This small nature reserve, which gives excellent views of the Brecon Beacons, is a section of the former Brecon to Merthyr railway line. Originally built as the Brecon to Hay-on-Wye tramroad, it became a railway in 1864. The line closed in 1964 and became a nature reserve in 1980.
The woodland beyond contains a seasonal pond that dries up in summer.
The reserve annually hosts many species of woodland birds such as treecreeper, goldcrest and bullfinch while summer migrants include chiffchaff, blackcap, spotted flycatcher and redstart. The meadow is home to many interesting moths and other insects and a species list of all flora and fauna is available.
Much work since 2017 has been carried out at the reserve to increase its potential to encourage a more diverse flora and fauna and access to the reserve will also be easier in 2019.
The reserve consists of three wildflower meadows and a large area of woodland. The reserve lies on the site of a former coal-mine and is a wonderful example of how nature can reclaim an area.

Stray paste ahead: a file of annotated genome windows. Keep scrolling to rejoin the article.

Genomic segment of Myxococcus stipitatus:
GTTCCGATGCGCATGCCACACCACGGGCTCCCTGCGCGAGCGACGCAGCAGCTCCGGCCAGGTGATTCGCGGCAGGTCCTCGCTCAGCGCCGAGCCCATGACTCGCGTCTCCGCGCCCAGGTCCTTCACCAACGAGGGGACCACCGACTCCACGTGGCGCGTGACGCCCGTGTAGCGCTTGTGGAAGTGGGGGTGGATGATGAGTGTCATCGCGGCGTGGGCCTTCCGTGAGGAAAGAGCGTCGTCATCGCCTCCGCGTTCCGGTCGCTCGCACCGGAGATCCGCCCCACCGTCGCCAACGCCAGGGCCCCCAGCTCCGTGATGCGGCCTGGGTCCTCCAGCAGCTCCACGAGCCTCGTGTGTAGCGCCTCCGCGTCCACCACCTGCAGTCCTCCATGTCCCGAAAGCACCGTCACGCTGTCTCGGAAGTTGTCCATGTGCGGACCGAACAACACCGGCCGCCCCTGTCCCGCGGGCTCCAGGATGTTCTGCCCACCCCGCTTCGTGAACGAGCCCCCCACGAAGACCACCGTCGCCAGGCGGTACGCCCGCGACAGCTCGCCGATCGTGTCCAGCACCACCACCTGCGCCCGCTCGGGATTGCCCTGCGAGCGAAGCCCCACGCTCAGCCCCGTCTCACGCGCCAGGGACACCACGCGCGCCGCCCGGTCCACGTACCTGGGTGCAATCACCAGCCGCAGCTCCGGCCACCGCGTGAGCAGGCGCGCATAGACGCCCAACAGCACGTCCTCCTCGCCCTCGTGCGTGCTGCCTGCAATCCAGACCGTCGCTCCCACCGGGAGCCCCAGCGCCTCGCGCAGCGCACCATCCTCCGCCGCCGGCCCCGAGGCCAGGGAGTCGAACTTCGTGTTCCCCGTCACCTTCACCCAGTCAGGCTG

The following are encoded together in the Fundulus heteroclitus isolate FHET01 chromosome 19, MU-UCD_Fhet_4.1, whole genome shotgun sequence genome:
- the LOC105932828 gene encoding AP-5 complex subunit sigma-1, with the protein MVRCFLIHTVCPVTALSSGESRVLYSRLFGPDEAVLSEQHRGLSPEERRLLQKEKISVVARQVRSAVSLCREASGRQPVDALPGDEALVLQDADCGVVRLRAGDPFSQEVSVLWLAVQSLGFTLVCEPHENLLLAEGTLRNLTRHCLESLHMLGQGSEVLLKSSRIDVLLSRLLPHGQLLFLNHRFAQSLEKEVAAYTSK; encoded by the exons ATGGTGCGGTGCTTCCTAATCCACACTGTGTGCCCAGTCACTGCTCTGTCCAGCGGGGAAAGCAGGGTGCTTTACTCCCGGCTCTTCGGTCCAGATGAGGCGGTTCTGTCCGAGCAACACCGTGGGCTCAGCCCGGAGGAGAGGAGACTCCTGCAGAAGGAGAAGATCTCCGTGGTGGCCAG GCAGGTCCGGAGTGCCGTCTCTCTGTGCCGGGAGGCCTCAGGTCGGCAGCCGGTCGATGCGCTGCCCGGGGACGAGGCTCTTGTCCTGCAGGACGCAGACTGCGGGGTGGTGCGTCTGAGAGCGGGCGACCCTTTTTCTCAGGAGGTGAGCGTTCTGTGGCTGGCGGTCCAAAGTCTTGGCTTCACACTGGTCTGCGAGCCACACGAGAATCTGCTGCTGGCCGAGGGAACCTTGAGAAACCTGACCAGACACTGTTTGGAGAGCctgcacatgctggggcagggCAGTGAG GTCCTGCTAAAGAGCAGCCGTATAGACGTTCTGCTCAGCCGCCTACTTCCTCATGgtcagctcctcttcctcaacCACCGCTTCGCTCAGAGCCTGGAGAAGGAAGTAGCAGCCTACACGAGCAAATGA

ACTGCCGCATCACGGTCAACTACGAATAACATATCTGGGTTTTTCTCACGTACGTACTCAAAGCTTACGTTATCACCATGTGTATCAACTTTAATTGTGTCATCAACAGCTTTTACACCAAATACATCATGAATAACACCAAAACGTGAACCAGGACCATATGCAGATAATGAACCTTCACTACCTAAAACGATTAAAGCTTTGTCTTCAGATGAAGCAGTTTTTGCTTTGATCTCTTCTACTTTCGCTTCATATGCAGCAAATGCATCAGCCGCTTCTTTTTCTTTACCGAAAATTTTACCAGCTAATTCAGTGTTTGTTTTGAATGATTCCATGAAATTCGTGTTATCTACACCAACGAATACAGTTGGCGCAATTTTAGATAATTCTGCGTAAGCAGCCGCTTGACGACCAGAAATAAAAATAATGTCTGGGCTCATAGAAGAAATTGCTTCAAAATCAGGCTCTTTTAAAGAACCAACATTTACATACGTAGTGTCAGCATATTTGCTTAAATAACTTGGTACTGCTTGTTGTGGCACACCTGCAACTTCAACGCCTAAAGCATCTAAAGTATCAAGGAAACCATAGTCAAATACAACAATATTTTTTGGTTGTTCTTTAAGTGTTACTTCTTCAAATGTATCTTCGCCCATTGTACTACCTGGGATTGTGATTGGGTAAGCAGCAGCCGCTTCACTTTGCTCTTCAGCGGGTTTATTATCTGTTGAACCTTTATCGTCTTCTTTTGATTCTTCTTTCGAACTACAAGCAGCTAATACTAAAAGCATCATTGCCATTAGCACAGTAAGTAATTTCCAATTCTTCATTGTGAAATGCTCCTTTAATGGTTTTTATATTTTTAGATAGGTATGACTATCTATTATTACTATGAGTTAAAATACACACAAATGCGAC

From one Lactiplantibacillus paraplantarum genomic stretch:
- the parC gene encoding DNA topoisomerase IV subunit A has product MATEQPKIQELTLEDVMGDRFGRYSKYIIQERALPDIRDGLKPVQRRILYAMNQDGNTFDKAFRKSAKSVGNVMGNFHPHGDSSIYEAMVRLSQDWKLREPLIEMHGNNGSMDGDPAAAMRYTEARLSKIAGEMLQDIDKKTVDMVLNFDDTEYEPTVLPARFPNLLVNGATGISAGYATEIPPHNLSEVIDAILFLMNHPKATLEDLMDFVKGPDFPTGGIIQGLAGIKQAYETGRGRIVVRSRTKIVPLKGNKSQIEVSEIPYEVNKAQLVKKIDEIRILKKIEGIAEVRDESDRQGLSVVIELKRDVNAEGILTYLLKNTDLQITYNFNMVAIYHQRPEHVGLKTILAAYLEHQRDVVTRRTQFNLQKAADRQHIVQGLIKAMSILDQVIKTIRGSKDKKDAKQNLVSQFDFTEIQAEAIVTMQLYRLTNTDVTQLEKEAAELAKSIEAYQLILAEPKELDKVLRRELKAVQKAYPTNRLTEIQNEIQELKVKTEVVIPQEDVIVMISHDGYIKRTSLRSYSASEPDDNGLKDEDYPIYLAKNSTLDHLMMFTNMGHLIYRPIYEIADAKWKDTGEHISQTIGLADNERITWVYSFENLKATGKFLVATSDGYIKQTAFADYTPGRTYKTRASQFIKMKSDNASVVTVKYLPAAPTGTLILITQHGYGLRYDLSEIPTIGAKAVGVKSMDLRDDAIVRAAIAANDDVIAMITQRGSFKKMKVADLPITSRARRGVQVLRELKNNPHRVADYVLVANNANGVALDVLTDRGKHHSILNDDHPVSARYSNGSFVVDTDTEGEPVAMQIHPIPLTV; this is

This wildflower-rich meadow and wet pasture is set on the side of a hill in the Irfon valley and lies adjacent to the Nant Irfon National Nature Reserve.
Many years ago, the local vicarage owned Vicarage Meadows. The fields provided a hay crop and a place to graze horses and cows. The small stone barn was used as a shelter for milking cows.
We continue to use traditional management methods with a hay crop being taken off one field and Exmoor ponies grazing the whole site, giving the reserve’s many wildflowers the chance to flourish.
The Pen y Waun nature reserve consists of two small fields situated on the edge of Waun-y-Mynach common. The fields were former garden plots for nearby cottages.
This reserve is a good example of a traditional wildflower meadow, a rare habitat in these days of intensively managed farmland where large quantities of both fertiliser and grazing animals are applied to meadows that may have once looked like this, but are now bright green with very few plant species surviving.
This nature reserve used to be part of the railway line from Brecon to Hereford. Parts of the railway were built along the line of the earlier 1818 Brecon to Eardisley horse-drawn tramroad that carried coal and wool. The railway company opened the line for steam in 1864. In 1962 the line closed and in 1970 it became a nature reserve.
This wildflower meadow has always been managed traditionally with grazing by cattle or ponies from spring to autumn. This kind of rough, damp grassland is known in Wales as Rhos pasture and is becoming rare. Please keep dogs on a lead as skylarks often nest within the rough grass.